Forget Jack-o-lanterns. I’m not a huge fan of carving pumpkins — my mind always fills uncomfortably with visions of slicing myself open rather than the pumpkin — although it should be noted that daughter Jen and her hubby Larry are pumpkin carvers extraordinaire! They produce amazing creations although I have heard rumors that sometimes power tools are involved.

Pile o pumpkins
A few pumpkins ready and waiting

But for me, it’s not the pumpkins for sale leading up to Halloween (for anywhere from about $2 to $5 or more) that interest me. It’s the pumpkins for sale the day AFTER Halloween when you can often find them for a penny apiece. Or even free, as was the case yesterday when the reality of being stuck with tons of pumpkins hit one local food purveyor and they put out the word that they were free for the taking.

And what do I do with these bargain pumpkins? Simple. Roast ’em up in the oven for the best (and cheapest) pumpkin puree. You know, rather than the stuff you buy in the cans at the supermarket.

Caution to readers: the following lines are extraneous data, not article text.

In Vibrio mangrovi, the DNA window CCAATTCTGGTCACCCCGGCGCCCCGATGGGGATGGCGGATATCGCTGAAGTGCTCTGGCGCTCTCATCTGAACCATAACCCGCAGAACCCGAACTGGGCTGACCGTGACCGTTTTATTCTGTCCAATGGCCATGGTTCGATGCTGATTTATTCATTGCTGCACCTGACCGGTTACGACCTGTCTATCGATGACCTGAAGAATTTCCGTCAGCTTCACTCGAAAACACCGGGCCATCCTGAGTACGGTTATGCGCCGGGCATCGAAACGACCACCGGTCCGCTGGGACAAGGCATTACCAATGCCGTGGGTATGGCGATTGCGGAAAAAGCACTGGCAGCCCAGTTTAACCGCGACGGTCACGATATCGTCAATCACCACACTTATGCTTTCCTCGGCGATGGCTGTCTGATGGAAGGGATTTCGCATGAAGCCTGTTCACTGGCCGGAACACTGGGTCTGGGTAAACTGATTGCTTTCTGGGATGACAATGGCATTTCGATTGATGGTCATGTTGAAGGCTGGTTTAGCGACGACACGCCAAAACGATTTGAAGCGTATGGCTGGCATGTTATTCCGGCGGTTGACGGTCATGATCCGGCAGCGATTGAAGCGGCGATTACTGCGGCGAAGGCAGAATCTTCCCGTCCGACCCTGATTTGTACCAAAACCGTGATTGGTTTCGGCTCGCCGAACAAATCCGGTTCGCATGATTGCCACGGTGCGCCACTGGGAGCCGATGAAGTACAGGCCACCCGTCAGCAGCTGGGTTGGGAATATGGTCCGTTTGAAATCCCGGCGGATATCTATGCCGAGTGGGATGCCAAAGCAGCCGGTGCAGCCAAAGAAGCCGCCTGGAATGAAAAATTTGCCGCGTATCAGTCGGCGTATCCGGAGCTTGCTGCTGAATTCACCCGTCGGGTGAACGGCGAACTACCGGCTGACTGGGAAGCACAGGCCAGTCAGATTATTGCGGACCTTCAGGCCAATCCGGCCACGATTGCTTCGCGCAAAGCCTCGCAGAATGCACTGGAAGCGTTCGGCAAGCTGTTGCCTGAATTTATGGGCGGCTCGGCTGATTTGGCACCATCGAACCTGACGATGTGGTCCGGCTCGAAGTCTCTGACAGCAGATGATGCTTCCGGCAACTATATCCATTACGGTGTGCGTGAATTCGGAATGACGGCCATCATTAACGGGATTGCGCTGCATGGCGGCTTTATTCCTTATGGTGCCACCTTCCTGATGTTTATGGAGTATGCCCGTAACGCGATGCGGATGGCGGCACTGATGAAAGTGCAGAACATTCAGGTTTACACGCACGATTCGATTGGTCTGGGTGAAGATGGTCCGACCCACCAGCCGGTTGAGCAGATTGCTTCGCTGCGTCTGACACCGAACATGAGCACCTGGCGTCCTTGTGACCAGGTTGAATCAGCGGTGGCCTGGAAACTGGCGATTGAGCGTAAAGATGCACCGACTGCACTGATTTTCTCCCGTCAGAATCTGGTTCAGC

Now, you will often read that only the small “pie” pumpkins or “sugar” pumpkins should be cooked up for cooking and I won’t dispute that they are, perhaps, more flavorful with better texture. But, frankly, all I’ve ever cooked are the regular old pumpkins sold for decoration and they turn out just fine!

That said, I’ve read that you shouldn’t actually cook your actual Jack-o-lantern for consumption (which is, perhaps, redundant since why else would you be cooking it?) since once it was carved, the flesh has now been exposed to pathogens, bugs, possibly mold, and just generally icky stuff.  So it’s fine to use the Jack-o-lantern type of pumpkin, just don’t use your actual Jack-o-lantern, okay?

Ready for roasting

You’ll find lots of instructions around the internet for cooking pumpkin, but all too many of them have neglected to eliminate the slicing-yourself-open factor by having you cut the raw pumpkin up. No, no, no. There is no need at all for this! Trust me on this one.